The darker your surroundings, the brighter your light will shine.
            Withdrawing from society under the guise of holiness may actually be the hypocrite’s avoidance of taking up his cross.

          • CliveM

            The cloistered, withdrawn from the world model is only one way of leading a communal, religious life. But lots of religious communities don’t follow this model and do go out into society and always have done. St. Columba lived a communal religious life, he was a Monk, but he very much worked and evangelised in the world.

            It is not a better Christian witness simply a different one. And to organise your life so you have more time for prayer, more time to study Gods word whilst living in a supportive community cannot be a bad thing.

            As I said before I am a bit bemused by some reactions to it.

          • Busy Mum

            I wonder whether this new Community of St Anselm will be subject to OFSTED-type snap inspections to ensure that all prayers conform to new ‘British’ values? And of course, the priors, abbots, abbesses and whoever will have been thoroughly CRB checked……but surely not, this is a ‘religious’ life, of course nothing untoward could possibly take place – after all, we are so enlightened nowadays that secluded human beings living closely together for a year are incapable of falling…..monasteries and convents failed in medieval times because the inmates were still learning how to be good but 21st century novices have evolved sufficiently to be perfect……!!

          • CliveM

            Why would they need to be CRB checked? We are talking adults, even if young ones.

            We are also not talking 1960’s style Hippy Commune!! 🙂

          • Busy Mum clearly believes it part of an ongoing Roman plot to corrupt and take over Anglicanism. Actually, in reality, she hasn’t researched the aims and objectives of this initiative which is to prepare a younger generation, through prayer and study, to go back into the world and help transform culture towards Christian values.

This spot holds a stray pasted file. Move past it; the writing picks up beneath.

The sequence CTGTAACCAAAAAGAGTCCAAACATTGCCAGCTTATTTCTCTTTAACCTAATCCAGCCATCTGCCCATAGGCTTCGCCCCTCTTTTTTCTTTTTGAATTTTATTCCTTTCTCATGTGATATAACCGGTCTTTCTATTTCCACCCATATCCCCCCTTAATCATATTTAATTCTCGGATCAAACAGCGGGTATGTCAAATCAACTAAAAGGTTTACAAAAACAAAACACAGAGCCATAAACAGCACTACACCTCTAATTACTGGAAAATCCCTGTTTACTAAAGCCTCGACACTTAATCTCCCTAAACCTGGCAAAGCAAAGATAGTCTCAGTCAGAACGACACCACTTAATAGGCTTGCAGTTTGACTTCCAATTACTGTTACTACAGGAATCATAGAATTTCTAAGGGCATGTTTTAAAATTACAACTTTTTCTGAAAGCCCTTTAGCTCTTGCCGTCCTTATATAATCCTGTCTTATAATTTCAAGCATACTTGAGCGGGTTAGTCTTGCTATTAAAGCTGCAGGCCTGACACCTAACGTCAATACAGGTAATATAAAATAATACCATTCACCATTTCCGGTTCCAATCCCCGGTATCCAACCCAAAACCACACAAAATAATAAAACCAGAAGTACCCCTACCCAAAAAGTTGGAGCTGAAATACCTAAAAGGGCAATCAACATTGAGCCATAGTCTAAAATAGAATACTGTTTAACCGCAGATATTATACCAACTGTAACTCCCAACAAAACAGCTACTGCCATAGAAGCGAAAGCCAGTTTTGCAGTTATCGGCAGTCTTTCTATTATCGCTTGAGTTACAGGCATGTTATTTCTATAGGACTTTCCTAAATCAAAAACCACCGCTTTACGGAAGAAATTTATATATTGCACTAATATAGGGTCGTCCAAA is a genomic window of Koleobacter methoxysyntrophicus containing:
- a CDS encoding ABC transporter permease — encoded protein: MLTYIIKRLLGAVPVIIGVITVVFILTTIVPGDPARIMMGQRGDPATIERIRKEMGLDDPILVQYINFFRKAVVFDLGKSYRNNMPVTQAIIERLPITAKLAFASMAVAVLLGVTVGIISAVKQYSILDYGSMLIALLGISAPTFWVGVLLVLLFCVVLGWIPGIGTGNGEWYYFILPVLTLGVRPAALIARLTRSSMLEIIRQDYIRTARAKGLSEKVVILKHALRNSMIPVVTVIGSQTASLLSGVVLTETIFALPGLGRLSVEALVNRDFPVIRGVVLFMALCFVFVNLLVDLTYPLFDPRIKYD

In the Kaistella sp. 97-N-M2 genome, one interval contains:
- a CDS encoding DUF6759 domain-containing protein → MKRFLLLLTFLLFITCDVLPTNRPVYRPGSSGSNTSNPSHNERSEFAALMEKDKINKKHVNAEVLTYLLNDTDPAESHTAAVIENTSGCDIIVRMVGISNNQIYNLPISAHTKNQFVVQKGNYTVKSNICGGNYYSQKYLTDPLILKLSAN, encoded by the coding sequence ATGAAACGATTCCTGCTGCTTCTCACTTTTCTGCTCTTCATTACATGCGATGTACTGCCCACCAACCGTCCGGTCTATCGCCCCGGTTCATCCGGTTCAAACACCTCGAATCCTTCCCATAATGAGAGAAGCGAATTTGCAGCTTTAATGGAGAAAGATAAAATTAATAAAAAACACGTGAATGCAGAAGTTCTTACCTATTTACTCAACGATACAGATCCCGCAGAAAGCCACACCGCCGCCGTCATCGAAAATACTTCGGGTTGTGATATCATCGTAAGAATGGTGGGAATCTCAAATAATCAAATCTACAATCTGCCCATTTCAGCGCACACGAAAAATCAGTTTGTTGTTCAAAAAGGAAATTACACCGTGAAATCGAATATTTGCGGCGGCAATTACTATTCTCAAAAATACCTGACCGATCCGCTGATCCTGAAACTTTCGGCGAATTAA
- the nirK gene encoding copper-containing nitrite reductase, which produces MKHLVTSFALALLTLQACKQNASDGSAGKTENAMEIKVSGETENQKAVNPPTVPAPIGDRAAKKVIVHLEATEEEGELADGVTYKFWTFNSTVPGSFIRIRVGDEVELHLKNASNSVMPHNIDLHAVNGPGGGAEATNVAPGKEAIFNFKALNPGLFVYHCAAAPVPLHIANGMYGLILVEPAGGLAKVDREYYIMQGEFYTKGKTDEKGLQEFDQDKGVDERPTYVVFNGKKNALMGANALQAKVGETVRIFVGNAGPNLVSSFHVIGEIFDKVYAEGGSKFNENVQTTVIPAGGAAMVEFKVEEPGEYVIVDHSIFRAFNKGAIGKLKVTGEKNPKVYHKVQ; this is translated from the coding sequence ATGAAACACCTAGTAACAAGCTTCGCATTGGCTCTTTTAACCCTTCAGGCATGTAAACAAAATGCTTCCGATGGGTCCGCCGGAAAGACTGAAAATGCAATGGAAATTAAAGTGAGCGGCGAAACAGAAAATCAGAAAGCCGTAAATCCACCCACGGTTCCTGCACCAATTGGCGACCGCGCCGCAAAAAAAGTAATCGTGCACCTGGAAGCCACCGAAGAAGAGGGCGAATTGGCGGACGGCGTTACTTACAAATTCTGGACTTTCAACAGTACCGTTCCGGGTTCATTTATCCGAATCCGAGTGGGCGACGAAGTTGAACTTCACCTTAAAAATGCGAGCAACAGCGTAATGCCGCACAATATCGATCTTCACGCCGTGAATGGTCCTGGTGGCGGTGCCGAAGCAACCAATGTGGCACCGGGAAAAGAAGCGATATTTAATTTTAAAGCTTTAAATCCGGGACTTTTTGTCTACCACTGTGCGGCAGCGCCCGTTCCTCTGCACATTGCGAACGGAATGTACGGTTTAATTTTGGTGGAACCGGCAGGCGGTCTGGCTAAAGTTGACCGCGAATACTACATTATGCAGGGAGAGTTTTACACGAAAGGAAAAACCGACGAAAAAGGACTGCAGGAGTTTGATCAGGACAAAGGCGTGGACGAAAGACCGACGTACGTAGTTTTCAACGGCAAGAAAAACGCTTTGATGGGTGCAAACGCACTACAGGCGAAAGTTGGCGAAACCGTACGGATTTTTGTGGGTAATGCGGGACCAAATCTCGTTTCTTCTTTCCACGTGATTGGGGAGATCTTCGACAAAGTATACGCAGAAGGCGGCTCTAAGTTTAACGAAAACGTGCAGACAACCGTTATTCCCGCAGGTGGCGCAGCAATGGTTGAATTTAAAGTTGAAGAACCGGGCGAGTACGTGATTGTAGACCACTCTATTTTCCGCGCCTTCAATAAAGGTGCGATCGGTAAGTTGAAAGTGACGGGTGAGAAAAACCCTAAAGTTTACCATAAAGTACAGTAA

• CliveM

            It’ll all be the fault of the Jesuits!!!

          • That’s not even Roman Catholicism, let alone its view of religious life.

          • Busy Mum

            Can’t see that I mentioned Roman Catholicism? If by religious life we mean withdrawing from society and living in a virtual ghetto with others likeminded, religious life has been a feature of every belief system under the sun.

          • CliveM

            But that is only one type!

          • Monasteries and convents are not “virtual ghettos”, Busy Mum. And they’re not places of “morbid contemplation of evil” with efforts to overcome it by “unchristian asceticism and penances”. Certainly, they are founded on a different theology of atonement to the classic Calvinist one. This is where an understanding of St. Anselm’s writings comes in handy.

          • len

            I think to withdraw from society has many attractions but to live in a religious invironment could possibly promote a false sense of piety and aloofnesss from the realities of life.
            It is when we contact the realities of life that God can use these as an ‘abrasive’ to trim us to the shape He desire us to be in?.

          • CliveM

            You make a reasonable point. But not all religious communities do withdraw from society, some engage actively (as some orders of monks and nuns did and do) and use their ‘community’ as a support in the prayer and Christian life.

            I find some elements of that quite attractive, although it wouldn’t be for me.

            In the past a Church I belonged to had a Church flat where young Christians tried to live as a faith and witness community. It lived in it for a couple of years (this was a long time ago!!). It was challenging and I failed in many ways, but I did also learn a lot.

            I think this sort of model does have a place.

          • And the source? Walter Walsh; ‘The Secret History of the Oxford Movement’.

            According to one source, “Walter Walsh …. exposed the war plans against Protestant Anglicans by the 19th century Tractarian, Oxfordian, and Ritualistic Romanisers (TORR).”

            TORR apparently had “governing, global, national, doctrinal, liturgical, and anti-Reformation objectives.” Its objectives being to: “Subordinate the English Church to Rome, seize assets, livings, institutional structures, and obliterate the Protestant face of worldwide Anglicanism.”

            Perhaps Justin Welby is really a secret agent for the Vatican continuing this covert warfare.

          • Busy Mum

            And those objectives have been achieved, haven’t they?